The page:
A Spanish court on Tuesday sentenced a doctor who performed blood transfusions on top cyclists to a year in prison for endangering public health in a case keenly watched due to claims that the practice extended to other sports.
Spanish Judge Julia Patricia Santamaria said that Eufamenio Fuentes, 57, offered the blood doping treatments for money, posing a “significant risk to the health” of those receiving the blood.
“The extractions and transfusions were not practiced in accordance with the sanitary norms, but in a clandestine manner,” she added in the ruling after the two-month trial in Madrid.
As such, his actions contravened the Spanish criminal code on endangering of public health, the judge said.
Under Spanish law, Fuentes will not have to go to jail for a sentence of less than two years since he has no previous convictions. Fuentes was given a fine of about 4,500 euros (US$5,880), which he must pay at the rate of 15 euros a day for 10 months and was also banned from practicing as a sports doctor for four years.
Santamaria resisted pressure during the trial to provide the names of athletes implicated in the scandal.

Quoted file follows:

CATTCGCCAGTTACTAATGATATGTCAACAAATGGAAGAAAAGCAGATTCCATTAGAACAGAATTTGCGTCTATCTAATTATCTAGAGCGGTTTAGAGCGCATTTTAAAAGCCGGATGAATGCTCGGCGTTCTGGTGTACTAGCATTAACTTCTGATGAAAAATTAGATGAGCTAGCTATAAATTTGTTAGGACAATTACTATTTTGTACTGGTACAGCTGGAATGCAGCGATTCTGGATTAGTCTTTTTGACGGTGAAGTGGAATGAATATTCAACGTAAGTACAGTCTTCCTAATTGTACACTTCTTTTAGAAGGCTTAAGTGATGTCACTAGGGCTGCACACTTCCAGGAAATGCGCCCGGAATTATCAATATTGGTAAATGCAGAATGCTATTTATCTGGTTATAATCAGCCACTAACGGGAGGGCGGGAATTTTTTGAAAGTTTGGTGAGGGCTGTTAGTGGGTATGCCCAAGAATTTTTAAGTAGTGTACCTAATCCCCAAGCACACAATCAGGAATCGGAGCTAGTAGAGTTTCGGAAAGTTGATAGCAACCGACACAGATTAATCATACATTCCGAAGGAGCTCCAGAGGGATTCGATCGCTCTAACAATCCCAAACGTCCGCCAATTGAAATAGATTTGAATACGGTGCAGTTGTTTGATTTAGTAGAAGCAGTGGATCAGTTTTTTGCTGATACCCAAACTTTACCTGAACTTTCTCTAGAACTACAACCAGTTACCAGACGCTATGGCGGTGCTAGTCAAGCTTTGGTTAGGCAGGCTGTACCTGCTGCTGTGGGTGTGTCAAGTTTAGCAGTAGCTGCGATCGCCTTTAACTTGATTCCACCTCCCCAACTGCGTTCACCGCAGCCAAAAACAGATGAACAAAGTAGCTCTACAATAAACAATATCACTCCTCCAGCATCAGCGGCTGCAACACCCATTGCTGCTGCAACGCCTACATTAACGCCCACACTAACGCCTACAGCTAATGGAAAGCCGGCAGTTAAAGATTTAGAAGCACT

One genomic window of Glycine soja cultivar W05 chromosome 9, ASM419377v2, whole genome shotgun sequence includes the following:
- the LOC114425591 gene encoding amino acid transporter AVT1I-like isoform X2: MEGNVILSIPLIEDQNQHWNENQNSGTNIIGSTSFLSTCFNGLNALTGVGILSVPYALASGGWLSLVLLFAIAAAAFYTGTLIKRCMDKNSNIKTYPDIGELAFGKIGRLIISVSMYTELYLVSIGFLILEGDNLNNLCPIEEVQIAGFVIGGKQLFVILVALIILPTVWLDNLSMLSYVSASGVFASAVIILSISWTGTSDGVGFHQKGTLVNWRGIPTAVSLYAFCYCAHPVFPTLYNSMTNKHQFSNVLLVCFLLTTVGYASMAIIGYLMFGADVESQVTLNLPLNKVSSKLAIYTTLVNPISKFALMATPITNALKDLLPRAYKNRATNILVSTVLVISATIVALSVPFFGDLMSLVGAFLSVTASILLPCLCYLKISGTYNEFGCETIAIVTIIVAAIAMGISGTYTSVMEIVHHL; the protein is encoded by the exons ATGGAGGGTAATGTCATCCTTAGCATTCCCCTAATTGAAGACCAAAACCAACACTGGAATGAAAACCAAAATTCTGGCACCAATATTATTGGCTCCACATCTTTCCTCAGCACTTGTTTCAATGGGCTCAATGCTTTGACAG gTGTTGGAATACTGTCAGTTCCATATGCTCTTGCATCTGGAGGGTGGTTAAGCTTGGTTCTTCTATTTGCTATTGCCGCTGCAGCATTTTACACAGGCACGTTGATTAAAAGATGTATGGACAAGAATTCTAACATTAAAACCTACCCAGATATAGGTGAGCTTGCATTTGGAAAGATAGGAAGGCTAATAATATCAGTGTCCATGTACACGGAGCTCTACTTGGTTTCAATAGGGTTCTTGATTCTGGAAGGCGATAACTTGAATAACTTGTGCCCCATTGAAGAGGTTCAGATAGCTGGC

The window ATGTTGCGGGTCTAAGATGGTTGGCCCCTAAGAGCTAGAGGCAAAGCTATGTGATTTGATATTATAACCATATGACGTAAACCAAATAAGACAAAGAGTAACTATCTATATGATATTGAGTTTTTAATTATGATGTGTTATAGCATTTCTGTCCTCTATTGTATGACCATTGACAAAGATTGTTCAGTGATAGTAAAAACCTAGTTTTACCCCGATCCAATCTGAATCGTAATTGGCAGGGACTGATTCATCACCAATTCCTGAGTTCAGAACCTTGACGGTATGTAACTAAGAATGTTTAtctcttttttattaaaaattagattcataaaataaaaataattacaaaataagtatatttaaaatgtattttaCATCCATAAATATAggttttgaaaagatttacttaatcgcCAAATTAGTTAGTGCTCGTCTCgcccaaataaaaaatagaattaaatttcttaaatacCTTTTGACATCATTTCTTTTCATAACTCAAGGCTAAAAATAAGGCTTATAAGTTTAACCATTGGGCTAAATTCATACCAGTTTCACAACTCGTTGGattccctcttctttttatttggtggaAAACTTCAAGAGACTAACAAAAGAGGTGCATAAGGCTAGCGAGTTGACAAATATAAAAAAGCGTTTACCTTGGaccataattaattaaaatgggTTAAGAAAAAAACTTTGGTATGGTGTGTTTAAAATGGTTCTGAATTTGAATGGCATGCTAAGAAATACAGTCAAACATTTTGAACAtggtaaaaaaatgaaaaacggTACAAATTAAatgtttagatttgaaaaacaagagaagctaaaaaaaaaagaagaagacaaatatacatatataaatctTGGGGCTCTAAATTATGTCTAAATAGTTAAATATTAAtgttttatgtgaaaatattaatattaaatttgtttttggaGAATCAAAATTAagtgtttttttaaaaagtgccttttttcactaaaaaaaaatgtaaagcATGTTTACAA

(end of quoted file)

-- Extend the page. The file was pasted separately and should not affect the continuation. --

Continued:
She also refused to give the World Anti-Doping Agency (WADA) or any other anti-doping authority access to the 211 blood bags seized in the raids.
Instead, she ordered the bags to be destroyed once any appeals have been settled, damaging hopes that the case would unmask other athletes involved in illegal doping, prompting widespread condemnation.
The Spanish Anti-Doping Agency has said it will appeal the ruling to destroy the evidence and WADA director-general David Howman said in a statement that his agency would follow suit.
The ruling stated that Fuentes had extracted blood from his clients and later transfused the blood back into them “with the exclusive intention of artificially elevating the physical performance of the cyclist.”
The transfusions were sometimes combined with banned substances such as testosterone.
Witnesses in the case included two-time Tour de France winner Alberto Contador, who served a two-year ban for a doping violation, and Lance Armstrong’s former US Postal Service teammate Tyler Hamilton.
Six of the 58 people said to have been Fuentes’ clients have subsequently been sanctioned, including German rider Jan Ullrich.